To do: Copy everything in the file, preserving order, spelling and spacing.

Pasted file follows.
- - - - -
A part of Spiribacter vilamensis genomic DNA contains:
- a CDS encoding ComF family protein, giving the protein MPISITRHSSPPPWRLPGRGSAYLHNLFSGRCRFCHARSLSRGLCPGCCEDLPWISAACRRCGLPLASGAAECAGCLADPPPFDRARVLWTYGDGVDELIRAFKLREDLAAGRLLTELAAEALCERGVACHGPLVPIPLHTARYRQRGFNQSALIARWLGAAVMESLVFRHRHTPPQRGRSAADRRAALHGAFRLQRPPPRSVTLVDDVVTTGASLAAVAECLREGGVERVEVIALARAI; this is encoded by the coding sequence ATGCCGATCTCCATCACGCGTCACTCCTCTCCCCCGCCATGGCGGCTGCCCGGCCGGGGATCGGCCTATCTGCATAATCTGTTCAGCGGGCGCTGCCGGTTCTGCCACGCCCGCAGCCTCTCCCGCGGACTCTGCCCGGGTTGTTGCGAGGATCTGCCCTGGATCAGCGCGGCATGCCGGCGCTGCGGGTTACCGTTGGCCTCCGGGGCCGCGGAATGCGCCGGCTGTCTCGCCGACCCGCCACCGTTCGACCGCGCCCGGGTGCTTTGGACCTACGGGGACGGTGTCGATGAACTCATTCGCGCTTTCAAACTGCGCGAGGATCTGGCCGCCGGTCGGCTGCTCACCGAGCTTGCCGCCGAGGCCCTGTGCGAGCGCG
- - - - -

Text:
A part of Spiribacter vilamensis genomic DNA contains:
- a CDS encoding ComF family protein, giving the protein MPISITRHSSPPPWRLPGRGSAYLHNLFSGRCRFCHARSLSRGLCPGCCEDLPWISAACRRCGLPLASGAAECAGCLADPPPFDRARVLWTYGDGVDELIRAFKLREDLAAGRLLTELAAEALCERGVACHGPLVPIPLHTARYRQRGFNQSALIARWLGAAVMESLVFRHRHTPPQRGRSAADRRAALHGAFRLQRPPPRSVTLVDDVVTTGASLAAVAECLREGGVERVEVIALARAI; this is encoded by the coding sequence ATGCCGATCTCCATCACGCGTCACTCCTCTCCCCCGCCATGGCGGCTGCCCGGCCGGGGATCGGCCTATCTGCATAATCTGTTCAGCGGGCGCTGCCGGTTCTGCCACGCCCGCAGCCTCTCCCGCGGACTCTGCCCGGGTTGTTGCGAGGATCTGCCCTGGATCAGCGCGGCATGCCGGCGCTGCGGGTTACCGTTGGCCTCCGGGGCCGCGGAATGCGCCGGCTGTCTCGCCGACCCGCCACCGTTCGACCGCGCCCGGGTGCTTTGGACCTACGGGGACGGTGTCGATGAACTCATTCGCGCTTTCAAACTGCGCGAGGATCTGGCCGCCGGTCGGCTGCTCACCGAGCTTGCCGCCGAGGCCCTGTGCGAGCGCG